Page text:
The pandemic induced economic crisis has raised awareness that economies remain fragile since the GFC and that we must urgently shift to more sustainable and environmentally sound forms of economic development if we are to survive as a species. As a nation in the spotlight right now, New Zealand has an opportunity to lead with change. But we need a vehicle to drive this process and we must shift the mindset of the nation towards environmental entrepreneurship.
Institutional leaders such as the World Economic Forum (WEF) and the European Investment Bank predict that the next two decades will see a vast migration of capital from traditional industrial verticals to green investments, “responsible” deep tech and “bio-impact” investment, as the “just transition” to a cleaner, low carbon economy takes hold. Some sources claim that this “green shift” could be worth as much as $6 Trillion per annum as infrastructure replacement and the migration to cleaner industries proceeds. The global effects of the COVID 19 pandemic has only served to accentuate the very urgent need for deep structural reform. In fact the WEF argues further that the fiscal response to the resultant economic crisis absolutely must be tied to a greener economy.
Along with this shift comes increasing recognition from global corporations that profit and social purpose are inextricably linked. Socially responsible companies and those that develop engaged, happy and productive learner employees, will capture a greater share of value within the transition economy. Consequently this will invoke greater delivery on environmental, social and governance objectives (ESG) as part of reporting to boards, shareholders and other stakeholders such as local communities. Indeed, the New Zealand government is a signatory to the UNDP Sustainable Development Goals (SDG) of which SDG 9 has a particular focus on “building resilient infrastructure, promoting inclusive and sustainable industrialization and fostering innovation”. At the same time, governments remain interested in endogenous approaches to economic development that value development of human capital, since innovation through creating new knowledge is essential to sustainable growth and wealth creation.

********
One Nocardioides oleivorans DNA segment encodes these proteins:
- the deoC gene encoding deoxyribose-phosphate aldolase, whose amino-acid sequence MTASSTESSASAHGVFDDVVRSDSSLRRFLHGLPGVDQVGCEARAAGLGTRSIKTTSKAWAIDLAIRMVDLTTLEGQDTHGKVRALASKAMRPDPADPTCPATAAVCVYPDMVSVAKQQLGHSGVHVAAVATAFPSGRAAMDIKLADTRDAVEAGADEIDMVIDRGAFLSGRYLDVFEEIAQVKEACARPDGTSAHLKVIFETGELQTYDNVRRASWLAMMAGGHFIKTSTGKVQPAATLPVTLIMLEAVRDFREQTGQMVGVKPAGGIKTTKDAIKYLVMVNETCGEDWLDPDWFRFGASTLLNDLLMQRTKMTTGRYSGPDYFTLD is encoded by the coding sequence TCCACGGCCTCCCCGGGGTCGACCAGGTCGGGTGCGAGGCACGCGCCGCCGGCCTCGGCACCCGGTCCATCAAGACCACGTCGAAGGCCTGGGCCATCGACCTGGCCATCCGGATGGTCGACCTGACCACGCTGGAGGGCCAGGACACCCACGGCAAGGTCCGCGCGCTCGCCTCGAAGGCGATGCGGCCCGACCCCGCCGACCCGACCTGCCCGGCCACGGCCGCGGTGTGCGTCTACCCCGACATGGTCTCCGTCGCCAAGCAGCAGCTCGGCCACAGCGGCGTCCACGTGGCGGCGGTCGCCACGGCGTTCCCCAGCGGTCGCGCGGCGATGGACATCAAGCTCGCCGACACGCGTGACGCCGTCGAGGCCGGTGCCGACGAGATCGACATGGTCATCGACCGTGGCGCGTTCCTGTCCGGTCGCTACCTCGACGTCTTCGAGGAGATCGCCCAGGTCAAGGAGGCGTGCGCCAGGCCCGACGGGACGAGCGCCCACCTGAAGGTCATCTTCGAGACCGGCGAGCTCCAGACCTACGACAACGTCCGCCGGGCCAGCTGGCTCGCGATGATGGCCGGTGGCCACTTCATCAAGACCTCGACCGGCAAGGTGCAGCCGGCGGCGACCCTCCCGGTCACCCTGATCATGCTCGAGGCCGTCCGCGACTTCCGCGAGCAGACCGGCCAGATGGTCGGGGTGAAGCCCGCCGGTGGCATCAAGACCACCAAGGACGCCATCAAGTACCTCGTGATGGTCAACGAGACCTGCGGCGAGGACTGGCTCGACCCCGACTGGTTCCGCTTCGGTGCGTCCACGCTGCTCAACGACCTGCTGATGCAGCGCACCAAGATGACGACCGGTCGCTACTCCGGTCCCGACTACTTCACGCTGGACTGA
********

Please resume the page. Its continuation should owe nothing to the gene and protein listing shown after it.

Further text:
With rapidly shifting technologies, the reconfiguration of the global economy and consequent disruption of traditional industries, in what has been described as the “fourth industrial revolution”, there is an ongoing need for discovery, evolution and enrichment of entrepreneurial skills, from an early age and throughout life, supported by better connectivity, greater insight and structured exchange of knowledge. Many of the capability building mechanisms required for this journey already exist in their own silos within New Zealand. But there is no unifying framework or plan in place to fully capitalise on this energy.